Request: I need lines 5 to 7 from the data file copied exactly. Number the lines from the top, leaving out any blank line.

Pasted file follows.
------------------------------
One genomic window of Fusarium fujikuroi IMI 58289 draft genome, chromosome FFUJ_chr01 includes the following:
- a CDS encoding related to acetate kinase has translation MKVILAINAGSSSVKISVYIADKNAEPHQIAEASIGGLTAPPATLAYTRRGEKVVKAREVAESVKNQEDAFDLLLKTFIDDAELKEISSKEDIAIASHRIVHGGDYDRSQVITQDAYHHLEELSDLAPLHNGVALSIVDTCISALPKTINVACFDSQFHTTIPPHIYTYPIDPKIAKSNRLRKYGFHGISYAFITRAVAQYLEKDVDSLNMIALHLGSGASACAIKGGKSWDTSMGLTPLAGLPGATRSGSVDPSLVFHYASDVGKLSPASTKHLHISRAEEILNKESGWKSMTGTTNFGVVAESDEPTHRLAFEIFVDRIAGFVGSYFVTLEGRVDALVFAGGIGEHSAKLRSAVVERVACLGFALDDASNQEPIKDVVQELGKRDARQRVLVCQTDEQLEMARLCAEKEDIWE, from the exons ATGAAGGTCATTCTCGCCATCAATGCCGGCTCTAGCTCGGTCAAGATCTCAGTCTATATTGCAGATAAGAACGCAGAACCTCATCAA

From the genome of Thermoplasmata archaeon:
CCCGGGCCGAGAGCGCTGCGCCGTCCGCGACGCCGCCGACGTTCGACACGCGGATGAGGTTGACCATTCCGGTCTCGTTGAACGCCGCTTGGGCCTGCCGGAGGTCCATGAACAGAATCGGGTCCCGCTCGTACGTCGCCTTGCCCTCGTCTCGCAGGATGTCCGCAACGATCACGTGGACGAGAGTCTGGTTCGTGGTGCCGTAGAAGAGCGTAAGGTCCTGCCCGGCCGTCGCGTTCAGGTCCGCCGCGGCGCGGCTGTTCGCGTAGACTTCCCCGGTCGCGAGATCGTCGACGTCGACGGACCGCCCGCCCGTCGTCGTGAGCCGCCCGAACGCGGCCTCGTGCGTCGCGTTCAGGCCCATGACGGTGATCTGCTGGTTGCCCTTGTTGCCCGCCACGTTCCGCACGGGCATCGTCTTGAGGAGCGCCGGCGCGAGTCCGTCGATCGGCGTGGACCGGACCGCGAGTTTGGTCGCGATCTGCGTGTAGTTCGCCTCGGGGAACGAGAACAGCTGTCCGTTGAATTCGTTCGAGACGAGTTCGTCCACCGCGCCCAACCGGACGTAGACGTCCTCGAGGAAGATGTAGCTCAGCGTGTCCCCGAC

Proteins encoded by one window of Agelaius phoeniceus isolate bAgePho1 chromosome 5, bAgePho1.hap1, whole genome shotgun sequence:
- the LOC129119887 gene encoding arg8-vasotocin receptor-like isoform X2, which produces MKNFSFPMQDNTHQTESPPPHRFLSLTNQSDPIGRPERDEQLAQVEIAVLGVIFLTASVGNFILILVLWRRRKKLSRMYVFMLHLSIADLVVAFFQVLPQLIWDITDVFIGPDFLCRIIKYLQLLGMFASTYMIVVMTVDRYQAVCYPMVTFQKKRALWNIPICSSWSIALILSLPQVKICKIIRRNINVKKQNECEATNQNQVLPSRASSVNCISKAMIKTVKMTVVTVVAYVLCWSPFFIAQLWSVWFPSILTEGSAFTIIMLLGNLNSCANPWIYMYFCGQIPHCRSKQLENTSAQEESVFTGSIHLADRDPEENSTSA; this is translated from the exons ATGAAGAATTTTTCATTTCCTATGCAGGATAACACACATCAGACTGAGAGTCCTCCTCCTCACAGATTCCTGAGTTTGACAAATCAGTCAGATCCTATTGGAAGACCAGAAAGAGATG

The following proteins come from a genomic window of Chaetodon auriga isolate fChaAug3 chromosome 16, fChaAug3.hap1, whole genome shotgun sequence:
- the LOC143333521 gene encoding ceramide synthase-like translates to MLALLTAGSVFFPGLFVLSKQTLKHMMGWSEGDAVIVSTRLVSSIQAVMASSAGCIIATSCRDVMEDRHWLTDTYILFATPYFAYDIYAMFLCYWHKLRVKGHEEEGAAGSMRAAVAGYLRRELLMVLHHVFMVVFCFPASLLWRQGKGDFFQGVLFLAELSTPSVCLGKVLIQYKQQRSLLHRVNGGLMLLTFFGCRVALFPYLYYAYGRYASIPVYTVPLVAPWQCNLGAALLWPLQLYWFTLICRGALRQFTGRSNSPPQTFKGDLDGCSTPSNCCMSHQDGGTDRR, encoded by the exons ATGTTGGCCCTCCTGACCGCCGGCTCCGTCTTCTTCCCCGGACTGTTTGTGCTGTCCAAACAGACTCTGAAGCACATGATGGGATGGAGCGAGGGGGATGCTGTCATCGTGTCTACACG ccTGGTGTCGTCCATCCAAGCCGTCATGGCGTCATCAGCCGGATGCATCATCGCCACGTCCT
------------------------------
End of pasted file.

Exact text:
Proteins encoded by one window of Agelaius phoeniceus isolate bAgePho1 chromosome 5, bAgePho1.hap1, whole genome shotgun sequence:
- the LOC129119887 gene encoding arg8-vasotocin receptor-like isoform X2, which produces MKNFSFPMQDNTHQTESPPPHRFLSLTNQSDPIGRPERDEQLAQVEIAVLGVIFLTASVGNFILILVLWRRRKKLSRMYVFMLHLSIADLVVAFFQVLPQLIWDITDVFIGPDFLCRIIKYLQLLGMFASTYMIVVMTVDRYQAVCYPMVTFQKKRALWNIPICSSWSIALILSLPQVKICKIIRRNINVKKQNECEATNQNQVLPSRASSVNCISKAMIKTVKMTVVTVVAYVLCWSPFFIAQLWSVWFPSILTEGSAFTIIMLLGNLNSCANPWIYMYFCGQIPHCRSKQLENTSAQEESVFTGSIHLADRDPEENSTSA; this is translated from the exons ATGAAGAATTTTTCATTTCCTATGCAGGATAACACACATCAGACTGAGAGTCCTCCTCCTCACAGATTCCTGAGTTTGACAAATCAGTCAGATCCTATTGGAAGACCAGAAAGAGATG

The following proteins come from a genomic window of Chaetodon auriga isolate fChaAug3 chromosome 16, fChaAug3.hap1, whole genome shotgun sequence: